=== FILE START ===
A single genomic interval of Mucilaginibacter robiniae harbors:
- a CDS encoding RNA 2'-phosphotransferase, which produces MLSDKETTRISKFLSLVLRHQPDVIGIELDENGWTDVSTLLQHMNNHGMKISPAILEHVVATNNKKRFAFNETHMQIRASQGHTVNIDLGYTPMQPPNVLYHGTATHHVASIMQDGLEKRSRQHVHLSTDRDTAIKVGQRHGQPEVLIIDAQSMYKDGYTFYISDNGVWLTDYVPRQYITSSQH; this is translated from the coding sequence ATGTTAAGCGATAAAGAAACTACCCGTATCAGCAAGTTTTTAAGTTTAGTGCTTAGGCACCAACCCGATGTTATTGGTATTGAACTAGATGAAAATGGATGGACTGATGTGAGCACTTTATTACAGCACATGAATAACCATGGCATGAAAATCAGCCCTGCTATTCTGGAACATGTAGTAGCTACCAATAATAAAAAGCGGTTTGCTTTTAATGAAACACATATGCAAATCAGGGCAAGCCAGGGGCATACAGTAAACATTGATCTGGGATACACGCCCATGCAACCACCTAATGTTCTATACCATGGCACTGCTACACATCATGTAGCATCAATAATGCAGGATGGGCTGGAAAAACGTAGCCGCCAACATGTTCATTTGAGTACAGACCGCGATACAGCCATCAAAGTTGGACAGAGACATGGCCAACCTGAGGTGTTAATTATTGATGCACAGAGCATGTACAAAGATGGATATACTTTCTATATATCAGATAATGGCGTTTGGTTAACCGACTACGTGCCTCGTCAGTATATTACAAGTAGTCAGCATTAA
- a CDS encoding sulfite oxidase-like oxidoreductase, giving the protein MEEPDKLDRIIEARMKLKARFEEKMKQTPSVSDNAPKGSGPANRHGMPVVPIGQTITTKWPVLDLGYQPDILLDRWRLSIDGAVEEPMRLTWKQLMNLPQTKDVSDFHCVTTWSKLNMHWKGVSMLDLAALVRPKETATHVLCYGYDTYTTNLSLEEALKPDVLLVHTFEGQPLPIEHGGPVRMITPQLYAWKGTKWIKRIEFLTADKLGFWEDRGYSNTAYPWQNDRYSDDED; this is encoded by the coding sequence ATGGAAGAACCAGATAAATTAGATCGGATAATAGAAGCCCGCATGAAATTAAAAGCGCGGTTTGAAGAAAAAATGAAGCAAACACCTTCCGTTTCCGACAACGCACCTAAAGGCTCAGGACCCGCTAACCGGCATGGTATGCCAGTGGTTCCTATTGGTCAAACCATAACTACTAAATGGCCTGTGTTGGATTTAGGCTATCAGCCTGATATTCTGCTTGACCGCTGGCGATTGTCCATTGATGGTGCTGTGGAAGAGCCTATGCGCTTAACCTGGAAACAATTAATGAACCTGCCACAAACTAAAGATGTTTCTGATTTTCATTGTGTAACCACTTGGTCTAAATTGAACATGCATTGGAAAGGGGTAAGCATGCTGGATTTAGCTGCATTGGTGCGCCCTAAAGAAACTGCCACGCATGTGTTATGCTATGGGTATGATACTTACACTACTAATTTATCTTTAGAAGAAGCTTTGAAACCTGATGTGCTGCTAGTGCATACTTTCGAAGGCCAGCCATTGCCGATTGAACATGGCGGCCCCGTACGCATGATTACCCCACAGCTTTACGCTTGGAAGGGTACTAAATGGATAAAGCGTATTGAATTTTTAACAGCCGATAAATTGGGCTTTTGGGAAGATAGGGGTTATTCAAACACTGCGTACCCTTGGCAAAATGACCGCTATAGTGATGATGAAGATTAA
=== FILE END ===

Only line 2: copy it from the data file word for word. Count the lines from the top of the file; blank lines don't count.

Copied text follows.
- a CDS encoding RNA 2'-phosphotransferase, which produces MLSDKETTRISKFLSLVLRHQPDVIGIELDENGWTDVSTLLQHMNNHGMKISPAILEHVVATNNKKRFAFNETHMQIRASQGHTVNIDLGYTPMQPPNVLYHGTATHHVASIMQDGLEKRSRQHVHLSTDRDTAIKVGQRHGQPEVLIIDAQSMYKDGYTFYISDNGVWLTDYVPRQYITSSQH; this is translated from the coding sequence ATGTTAAGCGATAAAGAAACTACCCGTATCAGCAAGTTTTTAAGTTTAGTGCTTAGGCACCAACCCGATGTTATTGGTATTGAACTAGATGAAAATGGATGGACTGATGTGAGCACTTTATTACAGCACATGAATAACCATGGCATGAAAATCAGCCCTGCTATTCTGGAACATGTAGTAGCTACCAATAATAAAAAGCGGTTTGCTTTTAATGAAACACATATGCAAATCAGGGCAAGCCAGGGGCATACAGTAAACATTGATCTGGGATACACGCCCATGCAACCACCTAATGTTCTATACCATGGCACTGCTACACATCATGTAGCATCAATAATGCAGGATGGGCTGGAAAAACGTAGCCGCCAACATGTTCATTTGAGTACAGACCGCGATACAGCCATCAAAGTTGGACAGAGACATGGCCAACCTGAGGTGTTAATTATTGATGCACAGAGCATGTACAAAGATGGATATACTTTCTATATATCAGATAATGGCGTTTGGTTAACCGACTACGTGCCTCGTCAGTATATTACAAGTAGTCAGCATTAA